We’re hearing a lot more about two-factor authentication lately. So what is it? Two-factor authentication combines traditional verification – typically a password – with something else to ensure that the right person is accessing the service. This could be face ID, a fingerprint, or a code that’s sent to the registered phone or email associated with an account. 

The logic of two-factor authentication says You’ve done X to prove your identity. But if you are who you say you are, you should also be able to do Y. When processing transactions online, for example, financial institutions often send a text code to the user’s contact number. Entering the code is required to complete the transaction. 

Many online services have integrated 2FA into their processes. It adds a layer of security to the online experience by requiring an extra verification step at crucial points. And if the user didn’t initiate the transaction, 2FA serves as a timely notification.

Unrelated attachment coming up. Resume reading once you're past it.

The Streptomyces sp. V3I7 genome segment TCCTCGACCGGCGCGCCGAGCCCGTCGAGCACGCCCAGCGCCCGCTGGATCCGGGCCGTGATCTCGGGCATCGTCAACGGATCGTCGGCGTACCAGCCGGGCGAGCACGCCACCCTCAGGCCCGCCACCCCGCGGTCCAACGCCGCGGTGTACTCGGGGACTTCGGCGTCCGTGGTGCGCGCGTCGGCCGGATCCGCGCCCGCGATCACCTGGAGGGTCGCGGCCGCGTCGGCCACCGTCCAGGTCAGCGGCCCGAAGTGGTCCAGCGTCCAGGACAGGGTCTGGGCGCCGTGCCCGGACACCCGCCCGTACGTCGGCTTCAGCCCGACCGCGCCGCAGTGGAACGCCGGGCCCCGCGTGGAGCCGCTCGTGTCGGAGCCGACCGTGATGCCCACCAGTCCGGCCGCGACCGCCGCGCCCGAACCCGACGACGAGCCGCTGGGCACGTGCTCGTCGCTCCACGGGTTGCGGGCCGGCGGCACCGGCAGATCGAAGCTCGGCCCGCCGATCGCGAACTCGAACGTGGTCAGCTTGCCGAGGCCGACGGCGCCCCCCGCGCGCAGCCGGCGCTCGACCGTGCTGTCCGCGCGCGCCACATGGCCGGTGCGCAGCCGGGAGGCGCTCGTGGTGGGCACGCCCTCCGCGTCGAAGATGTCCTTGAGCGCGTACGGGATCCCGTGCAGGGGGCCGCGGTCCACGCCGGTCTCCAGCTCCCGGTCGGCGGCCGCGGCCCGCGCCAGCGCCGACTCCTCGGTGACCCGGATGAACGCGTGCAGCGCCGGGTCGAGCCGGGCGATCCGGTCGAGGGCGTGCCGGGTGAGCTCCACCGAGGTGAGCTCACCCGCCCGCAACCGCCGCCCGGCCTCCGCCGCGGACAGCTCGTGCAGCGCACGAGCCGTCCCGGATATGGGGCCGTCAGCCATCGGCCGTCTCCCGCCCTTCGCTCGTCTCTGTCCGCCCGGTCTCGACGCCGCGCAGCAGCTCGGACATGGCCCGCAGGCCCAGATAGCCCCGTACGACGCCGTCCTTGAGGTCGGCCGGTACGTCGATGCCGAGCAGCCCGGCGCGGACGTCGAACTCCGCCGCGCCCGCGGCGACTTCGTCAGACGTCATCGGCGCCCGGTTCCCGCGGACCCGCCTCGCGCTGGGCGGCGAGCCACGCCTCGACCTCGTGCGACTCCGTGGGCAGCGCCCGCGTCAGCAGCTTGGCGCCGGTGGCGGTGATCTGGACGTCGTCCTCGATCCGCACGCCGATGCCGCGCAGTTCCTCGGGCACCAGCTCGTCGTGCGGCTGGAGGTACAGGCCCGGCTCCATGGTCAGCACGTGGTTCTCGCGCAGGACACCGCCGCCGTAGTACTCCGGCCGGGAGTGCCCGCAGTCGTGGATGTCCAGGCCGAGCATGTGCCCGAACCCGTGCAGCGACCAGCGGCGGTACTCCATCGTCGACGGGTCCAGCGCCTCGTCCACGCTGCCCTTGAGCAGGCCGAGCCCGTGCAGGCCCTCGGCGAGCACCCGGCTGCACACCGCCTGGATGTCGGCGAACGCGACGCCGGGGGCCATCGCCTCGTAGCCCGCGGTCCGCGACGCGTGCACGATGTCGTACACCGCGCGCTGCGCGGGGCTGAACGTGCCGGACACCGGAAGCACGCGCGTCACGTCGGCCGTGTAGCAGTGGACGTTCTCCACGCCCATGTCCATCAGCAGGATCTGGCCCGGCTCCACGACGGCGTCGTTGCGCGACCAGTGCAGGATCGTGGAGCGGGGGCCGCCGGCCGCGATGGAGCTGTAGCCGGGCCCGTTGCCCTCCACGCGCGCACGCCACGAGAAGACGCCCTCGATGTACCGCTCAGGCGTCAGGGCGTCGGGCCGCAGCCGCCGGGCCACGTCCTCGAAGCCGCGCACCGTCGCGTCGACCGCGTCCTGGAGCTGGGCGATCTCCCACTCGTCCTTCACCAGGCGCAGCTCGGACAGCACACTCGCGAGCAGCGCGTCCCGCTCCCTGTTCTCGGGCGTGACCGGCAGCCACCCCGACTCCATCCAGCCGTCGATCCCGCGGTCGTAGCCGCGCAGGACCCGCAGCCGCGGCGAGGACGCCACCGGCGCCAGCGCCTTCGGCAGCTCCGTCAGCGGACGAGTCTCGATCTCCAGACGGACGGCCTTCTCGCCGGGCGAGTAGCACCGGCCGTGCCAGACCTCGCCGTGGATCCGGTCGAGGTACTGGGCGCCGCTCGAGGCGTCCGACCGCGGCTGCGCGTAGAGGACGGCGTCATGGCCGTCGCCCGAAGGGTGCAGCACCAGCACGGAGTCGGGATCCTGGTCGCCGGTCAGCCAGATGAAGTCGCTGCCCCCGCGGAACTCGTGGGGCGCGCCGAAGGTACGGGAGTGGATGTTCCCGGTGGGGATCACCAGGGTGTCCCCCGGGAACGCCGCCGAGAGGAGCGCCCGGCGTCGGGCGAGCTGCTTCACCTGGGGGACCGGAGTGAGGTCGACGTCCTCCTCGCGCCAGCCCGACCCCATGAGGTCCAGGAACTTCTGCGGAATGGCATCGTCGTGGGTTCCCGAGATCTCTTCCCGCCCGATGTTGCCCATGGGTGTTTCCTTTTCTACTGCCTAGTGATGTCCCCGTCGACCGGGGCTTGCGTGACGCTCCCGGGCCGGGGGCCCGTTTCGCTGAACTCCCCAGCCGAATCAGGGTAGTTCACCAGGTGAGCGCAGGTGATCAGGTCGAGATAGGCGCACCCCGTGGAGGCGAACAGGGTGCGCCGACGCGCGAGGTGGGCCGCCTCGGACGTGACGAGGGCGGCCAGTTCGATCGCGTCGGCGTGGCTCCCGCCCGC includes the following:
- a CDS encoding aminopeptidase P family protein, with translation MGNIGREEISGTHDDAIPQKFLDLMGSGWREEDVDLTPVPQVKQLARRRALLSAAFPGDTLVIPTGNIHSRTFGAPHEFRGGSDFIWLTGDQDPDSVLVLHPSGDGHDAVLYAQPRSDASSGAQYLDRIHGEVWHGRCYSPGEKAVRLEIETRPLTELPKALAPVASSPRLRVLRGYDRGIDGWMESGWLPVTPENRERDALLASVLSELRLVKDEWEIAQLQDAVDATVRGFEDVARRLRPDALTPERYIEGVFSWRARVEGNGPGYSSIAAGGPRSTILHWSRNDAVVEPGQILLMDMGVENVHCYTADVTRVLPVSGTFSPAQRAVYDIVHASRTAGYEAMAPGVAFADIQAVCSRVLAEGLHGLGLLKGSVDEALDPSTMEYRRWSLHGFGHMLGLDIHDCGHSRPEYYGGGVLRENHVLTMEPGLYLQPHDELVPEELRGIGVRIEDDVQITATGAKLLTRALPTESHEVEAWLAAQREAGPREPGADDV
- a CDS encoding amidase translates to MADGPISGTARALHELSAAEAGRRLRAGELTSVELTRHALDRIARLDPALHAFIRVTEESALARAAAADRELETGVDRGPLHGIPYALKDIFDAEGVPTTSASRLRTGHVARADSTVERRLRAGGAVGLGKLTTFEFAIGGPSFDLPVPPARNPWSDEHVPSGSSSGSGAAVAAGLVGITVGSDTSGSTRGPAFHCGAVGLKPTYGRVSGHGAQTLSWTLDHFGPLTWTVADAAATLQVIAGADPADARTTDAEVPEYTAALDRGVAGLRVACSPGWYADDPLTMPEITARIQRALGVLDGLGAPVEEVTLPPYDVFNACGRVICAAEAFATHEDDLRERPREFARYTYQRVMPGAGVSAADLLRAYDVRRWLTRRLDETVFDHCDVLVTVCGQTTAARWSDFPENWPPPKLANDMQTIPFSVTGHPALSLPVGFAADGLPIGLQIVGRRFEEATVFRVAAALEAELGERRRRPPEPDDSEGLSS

If you have the option, activate two-factor authentication on your online accounts. It makes it harder for cyber criminals to breach your accounts. 

On Phishing Communication

Phishing is when crooks try to bait you into giving up your personal or financial information. Phishing communications take different forms, including text messages, emails, and phone calls.

If you receive an email or text message from someone you do not have any relationship with, do not click on any links in it. Mark it as spam and ignore it. A legitimate sender will have other ways to contact you. 

See Also

Phishing communications typically require a fast response. Attackers present the illusion of a passing opportunity or an imminent threat. It is a mind trick. Criminals know that the best way to rid a victim of their better judgement is to induce a state of panic. A false sense of urgency can achieve this. Here are a few examples:

  1. We blocked a $1,000 payment on your card. Can you confirm the card expiry and security pin to secure your card?
  2. We noticed suspicious activity on your account and wanted to confirm your details. Please sign in via this link to verify your account.